Supreme Court Correct to Uphold Right of Injured Patients To Sue Drug Companies

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Supreme Court Correct to Uphold Right of Injured Patients To Sue Drug Companies

Statement of Brian Wolfman, Director, Litigation Group at Public Citizen*

WASHINGTON - We are extremely gratified that the U.S. Supreme Court today in Wyeth v. Levine
upheld the traditional right of patients harmed by defective and
mislabeled drugs to sue drug companies to recover compensation for
their injuries.

Drug companies are not perfect, and they sometimes fail to identify
and inform doctors and the Food and Drug Administration (FDA) of
problems with their products or their products’ labels. Nor is the FDA
perfect. It is overworked and underfunded, and it depends almost
entirely on drug companies for information about the safety and
effectiveness of drugs.

Perhaps most important, once a drug is marketed to thousands of
people, we learn of things that we never knew in the clinical trials
for that drug – problems that arise over the years as doctors prescribe
and patients take the drug day in and day out.

For all these reasons, legal immunity for drug manufacturers – as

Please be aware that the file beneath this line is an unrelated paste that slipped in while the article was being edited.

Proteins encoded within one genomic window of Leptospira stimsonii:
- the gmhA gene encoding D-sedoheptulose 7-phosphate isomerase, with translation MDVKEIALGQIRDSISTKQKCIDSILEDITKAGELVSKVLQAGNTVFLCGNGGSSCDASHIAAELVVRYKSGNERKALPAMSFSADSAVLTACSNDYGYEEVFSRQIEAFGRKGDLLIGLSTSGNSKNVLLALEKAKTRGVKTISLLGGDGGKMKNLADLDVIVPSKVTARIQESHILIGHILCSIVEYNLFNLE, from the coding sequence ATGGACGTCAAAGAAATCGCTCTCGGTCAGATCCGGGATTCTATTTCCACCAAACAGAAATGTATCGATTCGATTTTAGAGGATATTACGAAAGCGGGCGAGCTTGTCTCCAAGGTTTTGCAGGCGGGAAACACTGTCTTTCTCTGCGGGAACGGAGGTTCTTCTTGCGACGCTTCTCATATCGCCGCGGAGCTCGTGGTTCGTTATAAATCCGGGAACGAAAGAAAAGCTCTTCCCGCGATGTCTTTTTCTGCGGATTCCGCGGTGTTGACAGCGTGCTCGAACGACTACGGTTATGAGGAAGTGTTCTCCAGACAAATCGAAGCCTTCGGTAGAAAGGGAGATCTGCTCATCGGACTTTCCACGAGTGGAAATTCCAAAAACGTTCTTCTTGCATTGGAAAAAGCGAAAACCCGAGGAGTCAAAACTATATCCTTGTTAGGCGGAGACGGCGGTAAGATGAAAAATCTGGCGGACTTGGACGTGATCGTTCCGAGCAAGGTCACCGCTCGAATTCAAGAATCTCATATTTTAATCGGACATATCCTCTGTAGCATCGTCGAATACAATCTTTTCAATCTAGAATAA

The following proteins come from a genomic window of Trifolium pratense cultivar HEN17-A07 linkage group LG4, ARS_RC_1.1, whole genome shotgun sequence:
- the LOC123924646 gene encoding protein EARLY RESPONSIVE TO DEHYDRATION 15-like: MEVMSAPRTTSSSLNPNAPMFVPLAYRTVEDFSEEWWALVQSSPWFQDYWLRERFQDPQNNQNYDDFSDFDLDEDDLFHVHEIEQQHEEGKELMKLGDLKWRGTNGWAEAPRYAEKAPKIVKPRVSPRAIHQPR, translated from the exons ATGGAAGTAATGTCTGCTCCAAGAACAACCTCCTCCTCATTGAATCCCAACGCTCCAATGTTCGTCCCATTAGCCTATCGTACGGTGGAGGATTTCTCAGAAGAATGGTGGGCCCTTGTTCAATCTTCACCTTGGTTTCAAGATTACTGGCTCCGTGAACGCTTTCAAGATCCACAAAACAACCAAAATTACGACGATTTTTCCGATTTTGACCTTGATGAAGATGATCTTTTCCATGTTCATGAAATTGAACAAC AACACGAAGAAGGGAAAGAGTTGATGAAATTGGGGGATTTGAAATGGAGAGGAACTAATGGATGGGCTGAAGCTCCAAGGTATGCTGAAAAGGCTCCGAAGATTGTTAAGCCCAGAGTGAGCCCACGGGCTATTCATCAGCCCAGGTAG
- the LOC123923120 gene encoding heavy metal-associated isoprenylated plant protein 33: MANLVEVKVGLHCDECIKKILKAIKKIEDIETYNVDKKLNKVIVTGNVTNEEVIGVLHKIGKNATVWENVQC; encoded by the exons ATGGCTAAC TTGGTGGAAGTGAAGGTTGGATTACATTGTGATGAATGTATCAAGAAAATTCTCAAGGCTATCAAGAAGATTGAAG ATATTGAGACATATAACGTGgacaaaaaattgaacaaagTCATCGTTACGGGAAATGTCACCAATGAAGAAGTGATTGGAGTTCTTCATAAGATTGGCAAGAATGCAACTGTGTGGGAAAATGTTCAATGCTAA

called for by the drug companies and the Bush administration – would
have been a huge mistake. We believe that the Supreme Court appreciated
that. The Supreme Court also appreciated that the civil justice system
is consistent with, and indeed helps support, FDA authority to make
drugs as safe and as effective as possible. The court emphatically
rejected the drug company and Bush administration argument that
compensation for patients was an obstacle to the accomplishment of the
FDA’s safety objectives.

Finally, and most important, there are real people involved here.
The plaintiff in the case, Diana Levine, lost her arm because Wyeth did
not take a simple step to warn her doctors of an avoidable risk of
gangrene that was well known to the company – that its anti-nausea drug
should not have been administered via the IV-push method. Today’s
decision is a huge victory for Diana, for patients across the country
and for public health.

For more information, visit http://www.citizen.org/documents/levinecertopp.pdf  andhttp://www.citizen.org/documents/preemptiontrialarticle.pdf.

* Brian Wolfman is the director of the Public Citizen Litigation
Group and served as one of Diana Levine’s attorneys. He was lead
counsel for Ms. Levine at the certiorari stage in the Supreme Court and
has represented many plaintiffs in pre-emption cases before the Supreme
Court and other courts.

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Public Citizen is a national, nonprofit consumer advocacy organization founded in 1971 to represent consumer interests in Congress, the executive branch and the courts.

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